Keller is a hit man. He's good at what he does. He doesn't do it because he's a vigilante (though he has been known to go against the client's wishes if he disapproves), and he doesn't do it because he enjoys it. No, he kills people for a paycheck. At one point, he was actually planning on retiring, but then he re-started his boyhood philately hobby -- so now he has to keep the money coming in so that he can continue adding to his stamp collection.
In Hit List, Keller meets a girl. She introduces him to an astrologist, who tells him that he has a murderer's thumb. That doesn't sit right with Keller, because, despite his day job, he doesn't think of himself as a murderer. And the idea that his profession could have been preordained bothers him. And after meeting with the astrologist, things feel off. Jobs don't go right, and eventually, Keller realizes that his life is in danger -- someone, for reason or reasons unknown -- wants him out of the picture.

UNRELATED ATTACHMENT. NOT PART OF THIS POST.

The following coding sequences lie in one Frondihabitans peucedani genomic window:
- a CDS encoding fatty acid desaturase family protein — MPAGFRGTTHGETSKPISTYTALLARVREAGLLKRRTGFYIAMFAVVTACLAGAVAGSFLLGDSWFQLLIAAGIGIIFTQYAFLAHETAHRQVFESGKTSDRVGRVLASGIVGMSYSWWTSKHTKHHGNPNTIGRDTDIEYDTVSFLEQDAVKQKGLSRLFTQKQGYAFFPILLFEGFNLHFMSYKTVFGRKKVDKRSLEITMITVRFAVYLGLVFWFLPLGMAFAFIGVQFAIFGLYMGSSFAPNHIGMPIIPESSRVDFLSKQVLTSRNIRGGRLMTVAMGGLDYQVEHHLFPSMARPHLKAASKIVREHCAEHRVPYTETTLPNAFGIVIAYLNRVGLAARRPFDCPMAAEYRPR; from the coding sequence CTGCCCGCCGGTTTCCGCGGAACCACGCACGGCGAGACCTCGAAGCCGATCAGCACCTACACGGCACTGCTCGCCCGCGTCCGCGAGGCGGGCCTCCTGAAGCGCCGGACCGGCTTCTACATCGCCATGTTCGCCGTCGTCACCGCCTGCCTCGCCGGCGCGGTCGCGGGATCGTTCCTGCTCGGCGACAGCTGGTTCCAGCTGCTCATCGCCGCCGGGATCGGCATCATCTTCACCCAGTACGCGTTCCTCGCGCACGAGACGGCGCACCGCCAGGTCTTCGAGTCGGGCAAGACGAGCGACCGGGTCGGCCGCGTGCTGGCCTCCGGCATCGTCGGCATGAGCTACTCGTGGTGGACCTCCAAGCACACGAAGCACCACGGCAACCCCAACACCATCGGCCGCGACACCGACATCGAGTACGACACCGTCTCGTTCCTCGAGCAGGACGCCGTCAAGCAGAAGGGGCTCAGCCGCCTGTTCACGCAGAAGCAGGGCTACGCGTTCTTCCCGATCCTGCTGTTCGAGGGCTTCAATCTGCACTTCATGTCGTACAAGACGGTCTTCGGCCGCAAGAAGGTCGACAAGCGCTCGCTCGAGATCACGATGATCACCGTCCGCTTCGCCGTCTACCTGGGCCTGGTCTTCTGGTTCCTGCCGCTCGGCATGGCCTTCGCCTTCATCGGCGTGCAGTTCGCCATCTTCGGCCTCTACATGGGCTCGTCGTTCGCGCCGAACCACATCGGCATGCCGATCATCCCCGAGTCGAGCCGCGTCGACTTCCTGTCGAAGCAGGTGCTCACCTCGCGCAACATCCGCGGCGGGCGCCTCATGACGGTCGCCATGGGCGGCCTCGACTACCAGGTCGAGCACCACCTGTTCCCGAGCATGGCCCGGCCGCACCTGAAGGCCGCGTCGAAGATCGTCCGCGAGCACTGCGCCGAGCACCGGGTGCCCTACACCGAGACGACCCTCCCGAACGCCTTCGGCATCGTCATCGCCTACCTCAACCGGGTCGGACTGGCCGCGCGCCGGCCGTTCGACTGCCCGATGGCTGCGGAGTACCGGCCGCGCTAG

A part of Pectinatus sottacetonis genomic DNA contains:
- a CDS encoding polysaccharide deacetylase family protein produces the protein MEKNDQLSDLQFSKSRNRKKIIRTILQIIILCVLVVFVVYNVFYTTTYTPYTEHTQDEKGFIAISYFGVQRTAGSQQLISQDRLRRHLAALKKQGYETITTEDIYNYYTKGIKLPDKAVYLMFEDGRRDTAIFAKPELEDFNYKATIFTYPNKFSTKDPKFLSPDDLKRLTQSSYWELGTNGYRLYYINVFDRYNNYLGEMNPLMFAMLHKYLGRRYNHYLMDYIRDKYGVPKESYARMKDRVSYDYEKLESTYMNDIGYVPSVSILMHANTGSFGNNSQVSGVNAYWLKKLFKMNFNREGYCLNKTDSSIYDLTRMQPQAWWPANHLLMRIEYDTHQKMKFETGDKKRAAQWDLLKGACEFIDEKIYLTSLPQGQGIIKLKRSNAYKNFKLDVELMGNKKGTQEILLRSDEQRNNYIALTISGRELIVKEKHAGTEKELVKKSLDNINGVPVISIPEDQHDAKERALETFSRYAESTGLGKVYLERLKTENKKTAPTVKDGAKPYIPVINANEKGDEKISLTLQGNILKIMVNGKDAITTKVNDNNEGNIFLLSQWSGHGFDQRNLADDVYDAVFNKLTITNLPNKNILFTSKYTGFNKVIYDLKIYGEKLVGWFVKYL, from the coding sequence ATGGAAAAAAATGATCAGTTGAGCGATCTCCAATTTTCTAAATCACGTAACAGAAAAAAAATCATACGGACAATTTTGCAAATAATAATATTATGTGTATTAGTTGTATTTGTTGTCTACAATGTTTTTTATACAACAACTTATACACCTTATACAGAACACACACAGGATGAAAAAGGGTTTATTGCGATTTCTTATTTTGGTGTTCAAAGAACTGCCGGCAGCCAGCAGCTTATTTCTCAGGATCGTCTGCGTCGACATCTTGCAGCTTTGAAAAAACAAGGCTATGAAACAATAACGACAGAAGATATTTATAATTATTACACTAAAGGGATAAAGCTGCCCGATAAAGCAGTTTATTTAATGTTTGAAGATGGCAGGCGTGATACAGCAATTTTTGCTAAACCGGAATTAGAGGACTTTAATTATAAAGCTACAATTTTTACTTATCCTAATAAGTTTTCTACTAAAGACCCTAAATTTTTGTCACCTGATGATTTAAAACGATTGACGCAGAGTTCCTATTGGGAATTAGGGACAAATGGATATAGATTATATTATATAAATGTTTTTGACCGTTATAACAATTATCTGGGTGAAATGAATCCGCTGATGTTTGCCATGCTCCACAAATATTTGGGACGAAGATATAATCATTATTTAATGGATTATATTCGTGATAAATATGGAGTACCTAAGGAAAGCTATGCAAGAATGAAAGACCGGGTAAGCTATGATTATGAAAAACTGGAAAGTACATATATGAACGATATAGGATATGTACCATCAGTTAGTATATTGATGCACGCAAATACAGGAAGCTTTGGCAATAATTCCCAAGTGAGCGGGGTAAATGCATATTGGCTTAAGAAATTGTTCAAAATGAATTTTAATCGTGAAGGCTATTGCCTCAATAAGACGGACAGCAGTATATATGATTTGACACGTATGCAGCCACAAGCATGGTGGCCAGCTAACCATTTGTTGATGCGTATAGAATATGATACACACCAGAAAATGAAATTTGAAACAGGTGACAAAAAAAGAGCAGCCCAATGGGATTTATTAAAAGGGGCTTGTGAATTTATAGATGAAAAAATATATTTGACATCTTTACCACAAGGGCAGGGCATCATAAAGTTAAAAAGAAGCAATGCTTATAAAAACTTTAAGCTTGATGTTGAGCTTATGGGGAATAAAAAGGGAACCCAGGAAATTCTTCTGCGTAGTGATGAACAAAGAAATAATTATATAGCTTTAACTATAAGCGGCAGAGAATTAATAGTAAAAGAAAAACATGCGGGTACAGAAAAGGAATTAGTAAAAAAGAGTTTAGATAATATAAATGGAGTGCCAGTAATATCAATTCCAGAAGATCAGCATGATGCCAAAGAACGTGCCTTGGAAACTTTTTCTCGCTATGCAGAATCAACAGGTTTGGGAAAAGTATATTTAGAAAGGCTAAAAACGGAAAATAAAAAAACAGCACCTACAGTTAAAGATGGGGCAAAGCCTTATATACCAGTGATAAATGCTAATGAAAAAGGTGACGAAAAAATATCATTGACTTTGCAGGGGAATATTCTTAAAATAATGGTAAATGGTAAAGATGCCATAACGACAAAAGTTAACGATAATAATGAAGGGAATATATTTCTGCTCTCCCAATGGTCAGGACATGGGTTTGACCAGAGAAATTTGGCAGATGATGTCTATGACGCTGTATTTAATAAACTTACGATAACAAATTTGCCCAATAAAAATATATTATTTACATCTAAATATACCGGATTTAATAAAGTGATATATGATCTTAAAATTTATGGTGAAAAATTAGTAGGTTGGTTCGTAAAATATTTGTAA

What I love about the Keller books is that they aren't action-packed go-go-go thrill-rides about an assassin. They're books about a smart, slightly odd guy who has likes and dislikes and a job and who goes to jury duty because it's the right thing to do. And I love his conversations with Dot, the lady who sets up his jobs. This excerpt will give you a brief taste of the awesome that is Keller:
"The cop's black," he told Dot, "and the defendant's white. I don't think I mentioned that before."
"You and Justice," she said. "Both color-blind."
"At first," he said, "we didn't know. I mean, we knew about the defendant, because there he was sitting with his lawyers, and middle-aged white guy with an OTB face and a bad rug named Huberman."
"His rug's got a name?"
"What is this, English class? You know what I meant. His name is Huberman."
"I know what a rug is," she said, "whether it's got a name or not, and I never saw a good one. But what's an OTB face? Off the books? On the button?"
"Off-track betting," he said. "There's a look horseplayers get."
"A kind of woulda-coulda-shoulda look."
"That's the one."
While this one wasn't a collection of short stories like the first one, it still reads like a series of connected vignettes -- due to the pacing, I think that not everyone will take to it, but those of you who do will adore it.
1. Hit Man
Other Lawrence Block:
(cross-posted at Bookshelves of Doom)
Book source: My local library.